Kimberley Chambers has just started her weekend with a 3km training swim but, in a crowded restaurant in San Francisco's Marina District, looks enviably fresh. For Chambers, used to smearing engine oil on her body to prevent chafing during long, gruelling hours swimming in cold, open water, 3km in a pool is child's play.
Chambers leads a double life in San Francisco. During office hours, this tall, athletic woman is a software designer for Adobe. In her spare time, she swims - very long distances.
The 35-year-old grew up on a sheep, cattle and deer farm south of Te Kuiti. Her passion as a child was ballet - she danced from the age of 2 until she was 17 when she left New Zealand for San Francisco to study at the University of California in Berkeley. Her swimming experience was limited to primary school swimming lessons.
But in 2007 everything changed. Chambers had just turned 30 and was at her former boyfriend's apartment in San Francisco when she fell down a flight of stairs. She hit her right leg hard and as it began to swell alarmingly, she applied ice.
Passing off the injury as a bruise that would disappear, Chambers wasn't worried. Then eight hours later, her leg collapsed from under her.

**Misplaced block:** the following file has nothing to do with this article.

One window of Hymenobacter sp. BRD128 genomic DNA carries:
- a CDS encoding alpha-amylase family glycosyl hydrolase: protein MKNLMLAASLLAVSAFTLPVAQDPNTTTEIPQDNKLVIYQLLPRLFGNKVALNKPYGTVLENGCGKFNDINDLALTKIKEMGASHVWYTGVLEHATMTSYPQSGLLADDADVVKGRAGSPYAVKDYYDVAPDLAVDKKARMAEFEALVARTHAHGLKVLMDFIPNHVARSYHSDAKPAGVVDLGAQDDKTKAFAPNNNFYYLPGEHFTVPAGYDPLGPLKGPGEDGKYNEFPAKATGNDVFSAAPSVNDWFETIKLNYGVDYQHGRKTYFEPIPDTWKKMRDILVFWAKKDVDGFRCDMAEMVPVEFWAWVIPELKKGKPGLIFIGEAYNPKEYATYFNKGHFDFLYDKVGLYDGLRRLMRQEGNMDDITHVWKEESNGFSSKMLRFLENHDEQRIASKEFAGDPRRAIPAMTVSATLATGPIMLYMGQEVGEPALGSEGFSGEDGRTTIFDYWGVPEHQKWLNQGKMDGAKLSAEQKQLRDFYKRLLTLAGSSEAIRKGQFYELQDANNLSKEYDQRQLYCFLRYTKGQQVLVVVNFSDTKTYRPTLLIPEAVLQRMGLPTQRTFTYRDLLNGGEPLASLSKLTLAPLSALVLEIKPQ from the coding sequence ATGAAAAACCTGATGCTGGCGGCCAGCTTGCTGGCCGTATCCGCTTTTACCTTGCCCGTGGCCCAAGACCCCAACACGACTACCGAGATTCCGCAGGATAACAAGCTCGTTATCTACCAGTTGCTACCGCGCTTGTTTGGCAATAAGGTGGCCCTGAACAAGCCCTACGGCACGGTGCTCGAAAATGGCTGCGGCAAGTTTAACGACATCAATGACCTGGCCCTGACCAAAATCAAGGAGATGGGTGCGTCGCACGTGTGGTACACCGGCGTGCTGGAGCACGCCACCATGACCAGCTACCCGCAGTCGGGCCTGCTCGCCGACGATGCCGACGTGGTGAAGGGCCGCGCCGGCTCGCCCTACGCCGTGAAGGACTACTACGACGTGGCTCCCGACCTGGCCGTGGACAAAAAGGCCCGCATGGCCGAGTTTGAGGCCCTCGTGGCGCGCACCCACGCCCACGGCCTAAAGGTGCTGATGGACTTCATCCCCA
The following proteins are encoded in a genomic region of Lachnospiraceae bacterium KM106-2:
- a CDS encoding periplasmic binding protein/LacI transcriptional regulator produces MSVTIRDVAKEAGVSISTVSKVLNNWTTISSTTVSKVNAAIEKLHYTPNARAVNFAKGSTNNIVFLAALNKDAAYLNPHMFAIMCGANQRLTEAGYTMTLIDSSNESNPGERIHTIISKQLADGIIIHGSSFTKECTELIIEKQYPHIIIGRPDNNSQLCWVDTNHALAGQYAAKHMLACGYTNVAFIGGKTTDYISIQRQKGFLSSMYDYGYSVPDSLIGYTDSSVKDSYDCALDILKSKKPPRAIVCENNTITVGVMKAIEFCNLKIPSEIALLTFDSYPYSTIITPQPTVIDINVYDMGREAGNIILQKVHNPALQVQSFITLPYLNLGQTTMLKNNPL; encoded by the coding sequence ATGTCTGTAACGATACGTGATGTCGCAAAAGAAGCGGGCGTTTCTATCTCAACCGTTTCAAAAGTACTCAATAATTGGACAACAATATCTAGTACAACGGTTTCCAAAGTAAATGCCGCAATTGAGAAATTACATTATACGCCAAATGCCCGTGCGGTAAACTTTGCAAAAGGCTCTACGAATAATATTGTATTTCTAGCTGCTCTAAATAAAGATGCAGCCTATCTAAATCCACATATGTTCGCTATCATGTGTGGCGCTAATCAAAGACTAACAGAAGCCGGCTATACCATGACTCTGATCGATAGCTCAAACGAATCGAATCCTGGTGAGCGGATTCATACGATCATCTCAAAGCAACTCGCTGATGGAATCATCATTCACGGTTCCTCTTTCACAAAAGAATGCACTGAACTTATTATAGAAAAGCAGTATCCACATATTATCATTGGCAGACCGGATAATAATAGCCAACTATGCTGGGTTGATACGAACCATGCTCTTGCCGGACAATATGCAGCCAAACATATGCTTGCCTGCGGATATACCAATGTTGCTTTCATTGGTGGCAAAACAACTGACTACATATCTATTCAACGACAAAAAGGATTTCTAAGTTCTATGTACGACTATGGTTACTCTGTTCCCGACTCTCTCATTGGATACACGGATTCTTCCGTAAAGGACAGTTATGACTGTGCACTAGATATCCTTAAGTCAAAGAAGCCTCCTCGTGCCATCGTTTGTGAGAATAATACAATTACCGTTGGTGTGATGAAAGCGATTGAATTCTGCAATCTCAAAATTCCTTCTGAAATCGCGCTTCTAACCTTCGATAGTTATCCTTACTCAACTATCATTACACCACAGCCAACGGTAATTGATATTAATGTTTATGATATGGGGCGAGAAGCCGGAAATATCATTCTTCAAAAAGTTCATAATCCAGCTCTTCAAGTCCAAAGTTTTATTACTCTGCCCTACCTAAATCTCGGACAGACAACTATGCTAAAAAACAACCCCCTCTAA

The severe blow to Chambers' shin had caused one of four internal compartments in the leg to swell. The leg muscles were wrapped in a layer of fibrous tissue with no give, so the pressure caused by the swelling couldn't subside. The nerves were cut off from all blood flow and began to die. Chambers was in trouble.
In hospital, a surgeon told her she had come within 30 minutes of facing amputation. Part of the leg had died. As doctors battled to save the leg, they were uncertain what functionality would return.
Surgery meant slicing open her calf lengthways on both sides to relieve the pressure, leaving gaping wounds that needed major skin grafts taken from her thigh to help the heeling.
Doped up on morphine, Chambers remembers hearing the news she could be permanently disabled.
"But I still remember at that moment I knew I wasn't going to accept that. I didn't want to be disabled."
Almost two years of fulltime physical therapy and four surgeries later, Chambers still walked with a limp and couldn't travel far on foot. She was told she would not be able to run again.
As a self-confessed gym rat, an accomplished dancer and a rower at Berkeley, Chambers thought she'd give swimming a go.